In the press conference Janet Yellen agreed with us (and, to be fair, the consensus view) that oil price falls will be a net positive for the US economy and that the inflation impact, while acknowledging the possibility of some spillover into core inflation, will prove to be transitory.  I agree, although I still think a significant spillover into core inflation may buy the Committee some time before hiking.  The Summary of Economic Projections shows lower than expected headline inflation in 2015 while core inflation is only slightly lower.

The statement also acknowledges further falls in inflation expectations, but point out that longer-term inflation expectations have remained stable.  Inflation expectations are important in determining the appropriate stance of monetary conditions but why expectations shift is just as important – they can also be due to factors that ultimately prove to be transitory.

The crux of the matter remains that underutilisation of labour resources continues to diminish and the Committee therefore expects inflation to rise gradually toward 2% as the labour market improves further.   Interest rate increases are coming.  I still think mid next year for the start of rate hikes with recent (domestic US) data suggesting risks around that timing are back to evenly balanced (rather than biased to later).

Thursday, December 11, 2014

RBNZ December Monetary Policy Statement

There was the proverbial “no surprises” from the Reserve Bank of New Zealand (RBNZ) this morning.  They left the Official Cash Rate (OCR) unchanged at 3.5%, pushed out the next rate hike to the back end of next year, reduced the total quantum of tightening and acknowledged both upside and downside risks.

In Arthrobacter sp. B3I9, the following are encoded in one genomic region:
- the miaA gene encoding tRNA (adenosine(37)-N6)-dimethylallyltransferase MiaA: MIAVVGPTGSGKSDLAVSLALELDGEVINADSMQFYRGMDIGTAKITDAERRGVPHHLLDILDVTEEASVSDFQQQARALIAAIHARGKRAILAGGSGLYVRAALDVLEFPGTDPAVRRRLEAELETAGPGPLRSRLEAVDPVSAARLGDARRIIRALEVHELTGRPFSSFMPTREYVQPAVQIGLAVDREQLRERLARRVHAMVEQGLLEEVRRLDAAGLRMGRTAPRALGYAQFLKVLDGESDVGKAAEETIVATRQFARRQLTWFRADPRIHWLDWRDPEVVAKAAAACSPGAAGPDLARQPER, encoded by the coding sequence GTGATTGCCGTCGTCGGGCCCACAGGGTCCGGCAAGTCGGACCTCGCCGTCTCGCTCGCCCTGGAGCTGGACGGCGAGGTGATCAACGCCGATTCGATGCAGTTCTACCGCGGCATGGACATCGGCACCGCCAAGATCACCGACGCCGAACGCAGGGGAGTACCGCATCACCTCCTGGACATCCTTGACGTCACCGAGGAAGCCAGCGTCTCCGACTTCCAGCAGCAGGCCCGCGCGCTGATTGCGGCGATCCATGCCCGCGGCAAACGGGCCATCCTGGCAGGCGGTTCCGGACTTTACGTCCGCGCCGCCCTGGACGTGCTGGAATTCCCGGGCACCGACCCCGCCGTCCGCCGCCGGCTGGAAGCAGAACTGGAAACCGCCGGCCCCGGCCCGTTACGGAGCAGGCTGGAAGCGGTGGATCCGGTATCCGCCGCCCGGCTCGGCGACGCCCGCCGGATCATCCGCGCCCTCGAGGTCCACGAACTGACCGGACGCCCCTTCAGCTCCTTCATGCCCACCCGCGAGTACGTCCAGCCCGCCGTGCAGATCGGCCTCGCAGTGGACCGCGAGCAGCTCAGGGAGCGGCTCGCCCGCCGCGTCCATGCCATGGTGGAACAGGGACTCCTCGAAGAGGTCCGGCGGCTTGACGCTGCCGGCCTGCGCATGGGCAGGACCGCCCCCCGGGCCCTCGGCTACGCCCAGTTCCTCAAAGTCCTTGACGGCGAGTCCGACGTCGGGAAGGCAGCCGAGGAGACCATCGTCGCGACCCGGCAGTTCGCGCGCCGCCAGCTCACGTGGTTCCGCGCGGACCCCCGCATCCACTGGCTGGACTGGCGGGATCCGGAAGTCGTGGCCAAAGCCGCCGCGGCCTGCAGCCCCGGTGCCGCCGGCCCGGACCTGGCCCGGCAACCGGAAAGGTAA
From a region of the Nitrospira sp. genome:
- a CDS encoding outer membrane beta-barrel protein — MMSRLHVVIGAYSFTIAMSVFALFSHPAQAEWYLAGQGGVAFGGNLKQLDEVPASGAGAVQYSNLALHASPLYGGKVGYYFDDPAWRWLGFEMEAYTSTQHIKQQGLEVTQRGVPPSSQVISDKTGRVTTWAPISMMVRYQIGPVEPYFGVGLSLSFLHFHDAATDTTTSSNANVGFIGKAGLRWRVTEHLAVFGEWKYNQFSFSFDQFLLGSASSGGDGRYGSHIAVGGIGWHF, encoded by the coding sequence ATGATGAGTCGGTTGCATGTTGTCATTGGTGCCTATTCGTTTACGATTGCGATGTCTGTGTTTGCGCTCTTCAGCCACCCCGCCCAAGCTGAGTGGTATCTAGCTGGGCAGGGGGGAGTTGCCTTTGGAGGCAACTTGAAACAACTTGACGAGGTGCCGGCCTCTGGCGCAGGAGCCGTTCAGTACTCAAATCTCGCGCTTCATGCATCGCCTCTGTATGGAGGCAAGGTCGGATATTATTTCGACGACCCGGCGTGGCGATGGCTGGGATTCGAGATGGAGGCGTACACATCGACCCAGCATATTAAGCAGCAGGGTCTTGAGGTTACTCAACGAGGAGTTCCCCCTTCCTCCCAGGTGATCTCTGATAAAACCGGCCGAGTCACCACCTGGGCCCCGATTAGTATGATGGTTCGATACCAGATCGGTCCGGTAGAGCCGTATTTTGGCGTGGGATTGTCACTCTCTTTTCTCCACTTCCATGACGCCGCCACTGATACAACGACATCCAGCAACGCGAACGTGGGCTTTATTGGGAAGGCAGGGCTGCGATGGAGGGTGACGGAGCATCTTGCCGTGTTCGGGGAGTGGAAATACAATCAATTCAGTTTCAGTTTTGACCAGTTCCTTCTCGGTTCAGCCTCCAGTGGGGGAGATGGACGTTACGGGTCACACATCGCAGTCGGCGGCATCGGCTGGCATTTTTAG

The key point is that despite recent low inflation outcomes it is the RBNZ’s judgment that continued strong growth and the recent decline in the exchange rate will likely see inflation move higher next year and that in order to keep inflation and inflation expectations contained near the 2 percent target midpoint “some further modest tightening is likely to be required”.  I concur.

The RBNZ is expecting continued robust 3.0%-plus growth in the period ahead.  Near term forecasts are broadly the same as ours but we have growth coming off a bit faster in the back end of the projection period.

The Bank also see’s potential growth holding up better than I do.  It’s certainly the case that potential growth is strong right now at around the 3.0% level for all the reasons I’ve written about before.  The RBNZ sees this level being sustained through the projection period.  I’m not convinced.

But the key questions for today are when will the RBNZ start hiking rates again and how high will they have to go?  This tightening cycle was always going to carry more than the usual degree of uncertainties.  Key questions for the post-Global Financial Crisis environment  were, and to a large extent still are, where the neutral cash rate is, the level of potential growth and how households would responding to higher interest rates and new Loan to Value Ratio (LVR) restrictions.